I know what you are thinking: these changes around the edges of the Department of Defense are window dressing and not renovation. That’s true. But great changes in inertia-laden organizations often begin with small steps, and I remain optimistic that the institutional dysfunction of the DoD can be remedied. In order to stare down the Pentagon’s Perfumed Princes on the one hand and Capitol Hill’s pork-minded politicians on the other, we need a president whose dedication to and understanding of the mission of national defense are beyond question, and a bloody-minded Secretary of Defense with similar disposition.

Let that be a goal in 2016.

A Time to Heal a Nation

Rabbi Hillel said “If I am not for myself, who will be for me? And if I am only for myself, what am I? And if not now, when?

As Americans we have been given great gifts, and in most cases gifts for which we ourselves did not have to work. It is only fitting that we reach out and seek to care for others around the world in need of food, of shelter, of safety.

But we must be mindful of a painful fact: if we fail to take care of America first, we will lose the means to better the lives of others. We will cease being a shelter for others in a storm. We will no longer be a light for the rest of the world. And we disintegrate into a selfish mob.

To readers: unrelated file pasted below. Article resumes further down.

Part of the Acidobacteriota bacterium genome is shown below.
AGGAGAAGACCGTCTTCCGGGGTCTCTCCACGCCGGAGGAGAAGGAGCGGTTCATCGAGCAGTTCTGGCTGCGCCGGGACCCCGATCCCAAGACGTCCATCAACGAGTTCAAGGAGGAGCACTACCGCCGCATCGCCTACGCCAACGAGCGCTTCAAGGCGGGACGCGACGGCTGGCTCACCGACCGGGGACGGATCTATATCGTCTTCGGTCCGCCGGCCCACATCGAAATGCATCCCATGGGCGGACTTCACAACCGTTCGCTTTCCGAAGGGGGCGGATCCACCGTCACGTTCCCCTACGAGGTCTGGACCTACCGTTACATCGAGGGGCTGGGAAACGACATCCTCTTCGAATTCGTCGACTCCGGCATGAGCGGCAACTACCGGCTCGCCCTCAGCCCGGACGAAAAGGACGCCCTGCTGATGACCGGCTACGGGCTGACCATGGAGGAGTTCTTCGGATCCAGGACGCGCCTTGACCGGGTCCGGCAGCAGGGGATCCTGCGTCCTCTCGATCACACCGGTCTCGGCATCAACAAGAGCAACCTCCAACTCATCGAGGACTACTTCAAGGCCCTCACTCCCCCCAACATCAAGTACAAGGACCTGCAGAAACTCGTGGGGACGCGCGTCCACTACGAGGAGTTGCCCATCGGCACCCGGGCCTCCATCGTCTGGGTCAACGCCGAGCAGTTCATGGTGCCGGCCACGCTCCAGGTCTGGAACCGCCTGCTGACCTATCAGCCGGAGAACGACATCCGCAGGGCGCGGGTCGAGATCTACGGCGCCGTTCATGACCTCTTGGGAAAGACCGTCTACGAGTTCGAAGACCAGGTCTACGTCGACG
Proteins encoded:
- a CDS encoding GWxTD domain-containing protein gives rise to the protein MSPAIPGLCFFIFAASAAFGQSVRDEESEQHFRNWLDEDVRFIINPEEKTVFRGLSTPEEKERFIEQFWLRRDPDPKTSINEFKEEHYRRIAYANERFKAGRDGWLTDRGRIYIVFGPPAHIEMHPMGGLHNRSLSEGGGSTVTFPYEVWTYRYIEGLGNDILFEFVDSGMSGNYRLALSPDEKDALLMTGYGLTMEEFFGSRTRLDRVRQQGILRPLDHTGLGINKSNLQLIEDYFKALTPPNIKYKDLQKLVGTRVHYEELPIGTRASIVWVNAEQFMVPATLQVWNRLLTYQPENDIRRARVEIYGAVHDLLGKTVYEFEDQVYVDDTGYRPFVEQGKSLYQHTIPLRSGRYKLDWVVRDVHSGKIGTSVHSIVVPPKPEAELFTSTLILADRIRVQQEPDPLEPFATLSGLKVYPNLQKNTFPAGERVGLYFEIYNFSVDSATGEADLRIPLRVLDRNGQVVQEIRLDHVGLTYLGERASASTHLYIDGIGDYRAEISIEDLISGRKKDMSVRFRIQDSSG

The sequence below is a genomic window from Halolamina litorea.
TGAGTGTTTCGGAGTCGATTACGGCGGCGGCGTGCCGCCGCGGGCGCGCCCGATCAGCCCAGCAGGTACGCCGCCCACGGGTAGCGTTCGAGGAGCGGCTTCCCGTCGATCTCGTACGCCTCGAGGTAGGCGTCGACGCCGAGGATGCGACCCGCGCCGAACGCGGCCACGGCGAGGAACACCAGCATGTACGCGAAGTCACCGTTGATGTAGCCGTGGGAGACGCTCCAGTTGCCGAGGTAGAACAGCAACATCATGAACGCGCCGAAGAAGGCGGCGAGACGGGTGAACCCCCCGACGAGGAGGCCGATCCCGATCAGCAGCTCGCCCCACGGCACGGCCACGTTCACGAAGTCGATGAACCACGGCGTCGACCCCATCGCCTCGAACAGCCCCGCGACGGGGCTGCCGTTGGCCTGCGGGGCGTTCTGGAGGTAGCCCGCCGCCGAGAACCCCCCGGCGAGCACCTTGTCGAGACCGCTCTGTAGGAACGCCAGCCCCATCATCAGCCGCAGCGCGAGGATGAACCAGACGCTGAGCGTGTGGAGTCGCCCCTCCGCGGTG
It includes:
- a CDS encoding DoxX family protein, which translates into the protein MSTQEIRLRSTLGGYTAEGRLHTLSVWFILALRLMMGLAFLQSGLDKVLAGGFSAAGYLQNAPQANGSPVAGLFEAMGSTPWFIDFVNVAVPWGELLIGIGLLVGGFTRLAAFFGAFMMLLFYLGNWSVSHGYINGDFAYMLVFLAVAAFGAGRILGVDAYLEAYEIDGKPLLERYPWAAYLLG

Our nation and its resources are exhausted after seven decades of spending our treasure in defense of the world. We must rest. We must pause and tend to our people, our wounds, and repair the damage, wear, and tear of this nation’s fiber, so that we can once again stand strong when the forces of evil and hatred threaten us.

I abhor the evil done by ISIS, the re-emergence of an imperial Russia, and the rise of a China no longer focused on the prosperity of its people, but on its sense of national entitlement. But we are tired, battle-weary, and broke, and we have a passel of problems to fix at home.

Let us no longer be the iron fist to crush evil, but a finger inside the mailed glove made up of the nations of the world. We can lead the charge, but we can no longer man the lines alone.